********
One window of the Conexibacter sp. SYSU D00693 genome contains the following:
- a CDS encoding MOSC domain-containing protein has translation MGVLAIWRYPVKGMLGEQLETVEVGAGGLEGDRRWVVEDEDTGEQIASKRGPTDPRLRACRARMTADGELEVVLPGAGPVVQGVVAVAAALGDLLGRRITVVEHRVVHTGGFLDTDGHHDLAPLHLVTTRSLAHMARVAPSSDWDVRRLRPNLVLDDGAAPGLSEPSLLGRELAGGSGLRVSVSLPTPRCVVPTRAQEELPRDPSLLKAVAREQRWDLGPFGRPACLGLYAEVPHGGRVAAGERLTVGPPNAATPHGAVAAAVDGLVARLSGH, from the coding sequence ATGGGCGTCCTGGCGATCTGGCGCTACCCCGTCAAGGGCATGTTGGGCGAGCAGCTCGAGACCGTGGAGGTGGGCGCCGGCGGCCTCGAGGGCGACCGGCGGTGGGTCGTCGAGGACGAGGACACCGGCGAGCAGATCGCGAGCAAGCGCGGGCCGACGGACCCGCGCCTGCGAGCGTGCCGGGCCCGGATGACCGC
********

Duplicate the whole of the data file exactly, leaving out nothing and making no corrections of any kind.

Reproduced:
One window of the Conexibacter sp. SYSU D00693 genome contains the following:
- a CDS encoding MOSC domain-containing protein has translation MGVLAIWRYPVKGMLGEQLETVEVGAGGLEGDRRWVVEDEDTGEQIASKRGPTDPRLRACRARMTADGELEVVLPGAGPVVQGVVAVAAALGDLLGRRITVVEHRVVHTGGFLDTDGHHDLAPLHLVTTRSLAHMARVAPSSDWDVRRLRPNLVLDDGAAPGLSEPSLLGRELAGGSGLRVSVSLPTPRCVVPTRAQEELPRDPSLLKAVAREQRWDLGPFGRPACLGLYAEVPHGGRVAAGERLTVGPPNAATPHGAVAAAVDGLVARLSGH, from the coding sequence ATGGGCGTCCTGGCGATCTGGCGCTACCCCGTCAAGGGCATGTTGGGCGAGCAGCTCGAGACCGTGGAGGTGGGCGCCGGCGGCCTCGAGGGCGACCGGCGGTGGGTCGTCGAGGACGAGGACACCGGCGAGCAGATCGCGAGCAAGCGCGGGCCGACGGACCCGCGCCTGCGAGCGTGCCGGGCCCGGATGACCGC